Continued restrictions on employment of Bulgarian and Romanian nationals in the UK

Today the British government confirmed that restrictions on the number of Bulgarian and Romanian nationals allowed to work in the UK have been extended until the end of 2013.

Therefore, Romanian and Bulgarian (EU2) nationals will continue to require approval from UKBA before they can work in the UK.

Controls were put in place when these two countries first became members of the European Union in 2007, to restrict their nationals to either skilled jobs or roles in sectors where there is a shortage of UK labour.  However, under European Law, the restrictions cannot continue beyond the end of 2013.

Immigration Minister Damian Green said:

‘Maintaining these controls will make sure migration benefits the UK and does not adversely impact on our labour market. The government is radically reforming the immigration system, and has already announced an annual limit on work visas and tough new rules for students to ensure net migration is reduced from the hundreds of thousands to the tens of thousands.

‘The Migration Advisory Committee has made a clear case for extending the existing restrictions on Bulgarians and Romanians. This government has also made clear that we will always introduce transitional controls on all new EU member states as a matter of course.’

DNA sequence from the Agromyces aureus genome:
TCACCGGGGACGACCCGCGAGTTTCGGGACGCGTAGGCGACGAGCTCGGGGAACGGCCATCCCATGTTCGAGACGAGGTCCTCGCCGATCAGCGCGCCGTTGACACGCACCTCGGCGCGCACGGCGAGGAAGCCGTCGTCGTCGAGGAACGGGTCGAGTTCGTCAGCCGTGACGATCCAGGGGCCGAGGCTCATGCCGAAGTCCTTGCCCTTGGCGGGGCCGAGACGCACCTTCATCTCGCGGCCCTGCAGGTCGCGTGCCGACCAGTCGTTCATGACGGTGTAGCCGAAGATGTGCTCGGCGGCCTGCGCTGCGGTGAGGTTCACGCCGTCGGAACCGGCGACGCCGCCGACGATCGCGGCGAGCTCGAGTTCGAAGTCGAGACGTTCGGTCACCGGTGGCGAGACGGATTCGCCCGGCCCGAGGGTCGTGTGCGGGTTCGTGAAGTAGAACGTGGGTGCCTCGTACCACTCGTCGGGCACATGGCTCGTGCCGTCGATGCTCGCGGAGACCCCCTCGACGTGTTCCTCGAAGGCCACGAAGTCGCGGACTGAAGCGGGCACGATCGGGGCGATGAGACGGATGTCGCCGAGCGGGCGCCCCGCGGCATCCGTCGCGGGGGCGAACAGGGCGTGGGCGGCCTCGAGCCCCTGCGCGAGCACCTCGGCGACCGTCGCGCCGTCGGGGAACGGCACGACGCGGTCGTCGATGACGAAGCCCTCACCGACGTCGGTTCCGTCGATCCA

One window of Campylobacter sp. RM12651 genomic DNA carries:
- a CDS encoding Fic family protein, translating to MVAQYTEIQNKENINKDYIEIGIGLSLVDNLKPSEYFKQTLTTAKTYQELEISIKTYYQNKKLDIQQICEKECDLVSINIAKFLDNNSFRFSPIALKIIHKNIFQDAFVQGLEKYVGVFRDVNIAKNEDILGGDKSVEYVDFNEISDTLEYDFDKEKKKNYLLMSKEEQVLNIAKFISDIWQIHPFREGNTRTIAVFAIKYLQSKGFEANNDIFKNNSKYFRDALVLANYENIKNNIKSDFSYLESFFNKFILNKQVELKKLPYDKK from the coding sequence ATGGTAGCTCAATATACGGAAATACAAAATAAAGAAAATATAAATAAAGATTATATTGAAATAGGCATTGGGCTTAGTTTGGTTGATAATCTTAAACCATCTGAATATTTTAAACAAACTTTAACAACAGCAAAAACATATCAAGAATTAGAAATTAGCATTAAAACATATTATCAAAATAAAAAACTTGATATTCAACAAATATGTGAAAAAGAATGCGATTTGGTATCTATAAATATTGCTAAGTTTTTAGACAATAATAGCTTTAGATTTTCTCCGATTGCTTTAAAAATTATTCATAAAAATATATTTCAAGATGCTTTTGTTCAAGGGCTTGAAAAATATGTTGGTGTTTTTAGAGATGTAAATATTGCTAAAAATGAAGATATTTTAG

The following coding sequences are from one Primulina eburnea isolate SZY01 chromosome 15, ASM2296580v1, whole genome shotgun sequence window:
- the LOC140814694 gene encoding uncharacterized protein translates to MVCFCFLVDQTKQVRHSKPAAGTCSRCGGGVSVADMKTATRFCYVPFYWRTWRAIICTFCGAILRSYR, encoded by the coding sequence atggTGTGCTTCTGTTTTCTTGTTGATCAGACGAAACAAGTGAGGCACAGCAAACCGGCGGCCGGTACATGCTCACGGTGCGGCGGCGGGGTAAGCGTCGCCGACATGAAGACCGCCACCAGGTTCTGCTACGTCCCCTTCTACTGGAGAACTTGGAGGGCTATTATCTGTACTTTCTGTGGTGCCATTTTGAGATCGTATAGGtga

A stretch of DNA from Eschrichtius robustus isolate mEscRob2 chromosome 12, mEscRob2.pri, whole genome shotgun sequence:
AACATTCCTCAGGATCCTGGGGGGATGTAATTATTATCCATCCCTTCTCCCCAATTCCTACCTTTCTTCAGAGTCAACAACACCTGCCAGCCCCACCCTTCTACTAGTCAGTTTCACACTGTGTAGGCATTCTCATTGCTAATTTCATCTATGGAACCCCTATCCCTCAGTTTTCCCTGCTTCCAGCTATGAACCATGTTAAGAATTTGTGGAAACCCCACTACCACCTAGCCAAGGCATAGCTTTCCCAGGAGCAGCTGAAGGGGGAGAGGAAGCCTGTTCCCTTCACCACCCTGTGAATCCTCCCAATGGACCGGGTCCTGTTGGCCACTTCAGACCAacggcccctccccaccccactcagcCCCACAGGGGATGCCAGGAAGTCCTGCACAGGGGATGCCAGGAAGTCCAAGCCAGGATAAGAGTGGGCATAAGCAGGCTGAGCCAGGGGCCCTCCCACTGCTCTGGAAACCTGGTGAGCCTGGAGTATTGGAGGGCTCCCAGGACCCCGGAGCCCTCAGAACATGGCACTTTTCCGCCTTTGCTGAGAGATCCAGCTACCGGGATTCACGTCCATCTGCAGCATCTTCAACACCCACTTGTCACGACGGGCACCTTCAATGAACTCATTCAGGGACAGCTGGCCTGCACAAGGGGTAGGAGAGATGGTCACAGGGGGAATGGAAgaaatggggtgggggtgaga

A report from the independent Migration Advisory Committee (MAC) studied the impact on the domestic labour market if the transitional controls were removed. It found that lifting the current restrictions could cause more EU2 nationals to come to the UK to work, particularly in lower skilled occupations where there is greater risk of displacement of resident workers and a negative impact on wages.

Permission to work will normally be given only where the worker has a specific job offer and the work is in skilled employment for which the employer has been unable to find a suitably qualified resident worker. There are also quota-based arrangements for lower skilled jobs in the agricultural and food processing sectors which will stay at the same level for 2012 and 2013.

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